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I then squeeze then excess juice out of the tomatoes into the same bowl that I had them in before and run them through the juicer/mill. This helps to avoid having such a runny sauce. If you are using tomatoes like roma, there isn’t as much liquid in them so this wouldn’t be necessary. I didn’t have many roma’s in the mix so out came the excess liquid!

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Notice the juice/sauce comes out of the center/bottom and out the end comes the seeds and skin. Once I have run all of the tomatoes through, I run the seeds and skin through another time our two. You would be surprised how much tomato sauce is still in those suckers!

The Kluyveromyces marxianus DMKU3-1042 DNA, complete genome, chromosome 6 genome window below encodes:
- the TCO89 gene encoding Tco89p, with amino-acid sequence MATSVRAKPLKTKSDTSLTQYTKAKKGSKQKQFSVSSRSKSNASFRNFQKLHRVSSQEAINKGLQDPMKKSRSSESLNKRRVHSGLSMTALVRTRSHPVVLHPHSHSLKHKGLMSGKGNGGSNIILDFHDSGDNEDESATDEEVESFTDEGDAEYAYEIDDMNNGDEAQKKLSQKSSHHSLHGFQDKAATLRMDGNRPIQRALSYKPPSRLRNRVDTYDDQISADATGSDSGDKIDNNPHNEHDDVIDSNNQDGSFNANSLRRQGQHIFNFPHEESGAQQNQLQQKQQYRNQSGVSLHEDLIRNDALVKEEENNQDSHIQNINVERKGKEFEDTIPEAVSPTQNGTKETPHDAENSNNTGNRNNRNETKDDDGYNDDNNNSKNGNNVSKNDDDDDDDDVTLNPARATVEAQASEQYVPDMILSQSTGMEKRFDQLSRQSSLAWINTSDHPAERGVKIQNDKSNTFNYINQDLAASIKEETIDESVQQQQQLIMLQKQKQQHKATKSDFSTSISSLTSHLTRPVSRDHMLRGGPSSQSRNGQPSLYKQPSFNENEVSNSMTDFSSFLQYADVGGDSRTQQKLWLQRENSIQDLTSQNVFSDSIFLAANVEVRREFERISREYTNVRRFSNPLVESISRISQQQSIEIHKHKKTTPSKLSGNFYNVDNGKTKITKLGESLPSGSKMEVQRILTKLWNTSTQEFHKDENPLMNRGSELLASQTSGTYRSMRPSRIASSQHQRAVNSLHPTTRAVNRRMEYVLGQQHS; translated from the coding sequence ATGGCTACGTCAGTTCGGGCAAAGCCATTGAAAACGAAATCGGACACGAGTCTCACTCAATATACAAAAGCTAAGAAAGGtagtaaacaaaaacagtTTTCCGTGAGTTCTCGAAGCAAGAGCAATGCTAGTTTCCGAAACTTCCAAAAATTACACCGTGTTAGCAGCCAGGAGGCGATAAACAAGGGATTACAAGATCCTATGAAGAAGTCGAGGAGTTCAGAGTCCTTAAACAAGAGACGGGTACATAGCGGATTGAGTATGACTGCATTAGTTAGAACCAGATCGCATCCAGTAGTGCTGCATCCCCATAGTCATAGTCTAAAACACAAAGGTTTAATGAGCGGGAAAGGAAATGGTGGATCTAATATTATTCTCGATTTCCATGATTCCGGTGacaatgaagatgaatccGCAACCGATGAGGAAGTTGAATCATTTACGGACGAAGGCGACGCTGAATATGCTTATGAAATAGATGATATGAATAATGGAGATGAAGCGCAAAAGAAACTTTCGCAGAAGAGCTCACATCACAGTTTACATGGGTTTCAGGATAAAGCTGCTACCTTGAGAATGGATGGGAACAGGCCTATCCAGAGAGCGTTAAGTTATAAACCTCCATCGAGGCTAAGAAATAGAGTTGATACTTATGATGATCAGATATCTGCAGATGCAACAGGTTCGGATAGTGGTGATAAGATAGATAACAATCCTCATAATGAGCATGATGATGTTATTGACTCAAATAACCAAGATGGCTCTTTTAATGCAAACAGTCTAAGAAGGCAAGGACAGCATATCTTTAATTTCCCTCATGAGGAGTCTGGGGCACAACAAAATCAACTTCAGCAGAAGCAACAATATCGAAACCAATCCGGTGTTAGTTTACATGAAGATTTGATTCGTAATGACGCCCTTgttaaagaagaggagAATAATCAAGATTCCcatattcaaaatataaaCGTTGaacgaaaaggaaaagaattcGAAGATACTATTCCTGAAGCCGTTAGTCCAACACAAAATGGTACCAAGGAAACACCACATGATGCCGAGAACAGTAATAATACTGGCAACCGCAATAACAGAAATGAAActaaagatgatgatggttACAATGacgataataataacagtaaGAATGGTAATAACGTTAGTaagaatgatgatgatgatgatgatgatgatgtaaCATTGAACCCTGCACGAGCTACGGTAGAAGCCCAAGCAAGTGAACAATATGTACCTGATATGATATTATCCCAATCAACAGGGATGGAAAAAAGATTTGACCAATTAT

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Next, prep all of the veggies by chopping finely. Place onions, garlic, peppers and spices into a large stockpot. Reserve cilantro to throw in later towards the end of cooking.

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Transfer tomato sauce to the stockpot and stir to combine. Bring to a boil on high heat and simmer for 15 minutes and then add cilantro and simmer another 5 minutes.

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If you find that the salsa is too runny for your liking, go ahead and add a small can, or two, of tomato paste to thicken up and mix to combine.